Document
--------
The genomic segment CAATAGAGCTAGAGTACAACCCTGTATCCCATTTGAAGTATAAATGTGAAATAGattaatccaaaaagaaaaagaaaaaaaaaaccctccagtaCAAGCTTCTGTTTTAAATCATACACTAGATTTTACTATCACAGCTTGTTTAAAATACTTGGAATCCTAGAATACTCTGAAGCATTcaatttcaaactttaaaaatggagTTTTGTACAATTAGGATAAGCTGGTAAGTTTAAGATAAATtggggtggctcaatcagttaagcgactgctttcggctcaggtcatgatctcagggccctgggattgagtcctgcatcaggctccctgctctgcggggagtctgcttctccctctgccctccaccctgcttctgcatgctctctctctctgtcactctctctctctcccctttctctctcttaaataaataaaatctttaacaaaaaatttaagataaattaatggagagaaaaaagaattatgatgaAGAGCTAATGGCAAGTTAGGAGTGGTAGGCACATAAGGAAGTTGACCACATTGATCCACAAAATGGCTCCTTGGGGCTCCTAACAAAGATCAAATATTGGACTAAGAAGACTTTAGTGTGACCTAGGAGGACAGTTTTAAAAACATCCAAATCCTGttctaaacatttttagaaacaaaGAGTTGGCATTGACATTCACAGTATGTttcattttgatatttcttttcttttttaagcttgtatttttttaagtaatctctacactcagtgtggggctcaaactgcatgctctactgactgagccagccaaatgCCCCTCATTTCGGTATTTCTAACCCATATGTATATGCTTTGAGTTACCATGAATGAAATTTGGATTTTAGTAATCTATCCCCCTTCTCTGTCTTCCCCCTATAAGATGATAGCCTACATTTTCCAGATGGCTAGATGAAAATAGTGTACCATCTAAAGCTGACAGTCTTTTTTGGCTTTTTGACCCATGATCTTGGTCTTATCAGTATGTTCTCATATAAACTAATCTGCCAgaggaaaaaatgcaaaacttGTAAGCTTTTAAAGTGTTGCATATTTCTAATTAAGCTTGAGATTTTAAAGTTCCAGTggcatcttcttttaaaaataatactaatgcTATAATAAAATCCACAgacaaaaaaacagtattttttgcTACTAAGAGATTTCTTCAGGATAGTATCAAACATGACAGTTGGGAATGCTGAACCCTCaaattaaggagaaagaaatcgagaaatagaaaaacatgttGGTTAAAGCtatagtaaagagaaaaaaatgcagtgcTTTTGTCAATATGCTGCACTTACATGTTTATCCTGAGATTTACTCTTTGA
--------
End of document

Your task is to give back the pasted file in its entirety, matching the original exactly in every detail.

The genomic segment CAATAGAGCTAGAGTACAACCCTGTATCCCATTTGAAGTATAAATGTGAAATAGattaatccaaaaagaaaaagaaaaaaaaaaccctccagtaCAAGCTTCTGTTTTAAATCATACACTAGATTTTACTATCACAGCTTGTTTAAAATACTTGGAATCCTAGAATACTCTGAAGCATTcaatttcaaactttaaaaatggagTTTTGTACAATTAGGATAAGCTGGTAAGTTTAAGATAAATtggggtggctcaatcagttaagcgactgctttcggctcaggtcatgatctcagggccctgggattgagtcctgcatcaggctccctgctctgcggggagtctgcttctccctctgccctccaccctgcttctgcatgctctctctctctgtcactctctctctctcccctttctctctcttaaataaataaaatctttaacaaaaaatttaagataaattaatggagagaaaaaagaattatgatgaAGAGCTAATGGCAAGTTAGGAGTGGTAGGCACATAAGGAAGTTGACCACATTGATCCACAAAATGGCTCCTTGGGGCTCCTAACAAAGATCAAATATTGGACTAAGAAGACTTTAGTGTGACCTAGGAGGACAGTTTTAAAAACATCCAAATCCTGttctaaacatttttagaaacaaaGAGTTGGCATTGACATTCACAGTATGTttcattttgatatttcttttcttttttaagcttgtatttttttaagtaatctctacactcagtgtggggctcaaactgcatgctctactgactgagccagccaaatgCCCCTCATTTCGGTATTTCTAACCCATATGTATATGCTTTGAGTTACCATGAATGAAATTTGGATTTTAGTAATCTATCCCCCTTCTCTGTCTTCCCCCTATAAGATGATAGCCTACATTTTCCAGATGGCTAGATGAAAATAGTGTACCATCTAAAGCTGACAGTCTTTTTTGGCTTTTTGACCCATGATCTTGGTCTTATCAGTATGTTCTCATATAAACTAATCTGCCAgaggaaaaaatgcaaaacttGTAAGCTTTTAAAGTGTTGCATATTTCTAATTAAGCTTGAGATTTTAAAGTTCCAGTggcatcttcttttaaaaataatactaatgcTATAATAAAATCCACAgacaaaaaaacagtattttttgcTACTAAGAGATTTCTTCAGGATAGTATCAAACATGACAGTTGGGAATGCTGAACCCTCaaattaaggagaaagaaatcgagaaatagaaaaacatgttGGTTAAAGCtatagtaaagagaaaaaaatgcagtgcTTTTGTCAATATGCTGCACTTACATGTTTATCCTGAGATTTACTCTTTGA